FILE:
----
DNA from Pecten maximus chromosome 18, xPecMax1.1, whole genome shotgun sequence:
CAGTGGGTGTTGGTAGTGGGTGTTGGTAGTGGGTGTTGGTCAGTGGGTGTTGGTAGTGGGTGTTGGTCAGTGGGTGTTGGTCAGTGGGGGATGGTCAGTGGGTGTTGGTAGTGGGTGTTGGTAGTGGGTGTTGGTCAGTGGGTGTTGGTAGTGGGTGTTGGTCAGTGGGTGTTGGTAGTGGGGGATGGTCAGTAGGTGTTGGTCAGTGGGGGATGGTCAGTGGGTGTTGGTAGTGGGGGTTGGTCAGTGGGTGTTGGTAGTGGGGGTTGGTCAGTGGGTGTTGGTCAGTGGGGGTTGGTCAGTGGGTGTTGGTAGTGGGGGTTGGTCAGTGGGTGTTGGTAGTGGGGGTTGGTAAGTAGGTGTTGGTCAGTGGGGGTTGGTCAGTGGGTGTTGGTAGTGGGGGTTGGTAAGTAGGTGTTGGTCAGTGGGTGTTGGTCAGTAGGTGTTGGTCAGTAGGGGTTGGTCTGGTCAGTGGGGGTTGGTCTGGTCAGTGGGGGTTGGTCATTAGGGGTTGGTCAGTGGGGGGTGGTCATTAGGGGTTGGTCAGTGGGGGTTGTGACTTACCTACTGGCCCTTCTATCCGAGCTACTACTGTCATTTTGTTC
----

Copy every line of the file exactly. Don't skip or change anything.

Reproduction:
DNA from Pecten maximus chromosome 18, xPecMax1.1, whole genome shotgun sequence:
CAGTGGGTGTTGGTAGTGGGTGTTGGTAGTGGGTGTTGGTCAGTGGGTGTTGGTAGTGGGTGTTGGTCAGTGGGTGTTGGTCAGTGGGGGATGGTCAGTGGGTGTTGGTAGTGGGTGTTGGTAGTGGGTGTTGGTCAGTGGGTGTTGGTAGTGGGTGTTGGTCAGTGGGTGTTGGTAGTGGGGGATGGTCAGTAGGTGTTGGTCAGTGGGGGATGGTCAGTGGGTGTTGGTAGTGGGGGTTGGTCAGTGGGTGTTGGTAGTGGGGGTTGGTCAGTGGGTGTTGGTCAGTGGGGGTTGGTCAGTGGGTGTTGGTAGTGGGGGTTGGTCAGTGGGTGTTGGTAGTGGGGGTTGGTAAGTAGGTGTTGGTCAGTGGGGGTTGGTCAGTGGGTGTTGGTAGTGGGGGTTGGTAAGTAGGTGTTGGTCAGTGGGTGTTGGTCAGTAGGTGTTGGTCAGTAGGGGTTGGTCTGGTCAGTGGGGGTTGGTCTGGTCAGTGGGGGTTGGTCATTAGGGGTTGGTCAGTGGGGGGTGGTCATTAGGGGTTGGTCAGTGGGGGTTGTGACTTACCTACTGGCCCTTCTATCCGAGCTACTACTGTCATTTTGTTC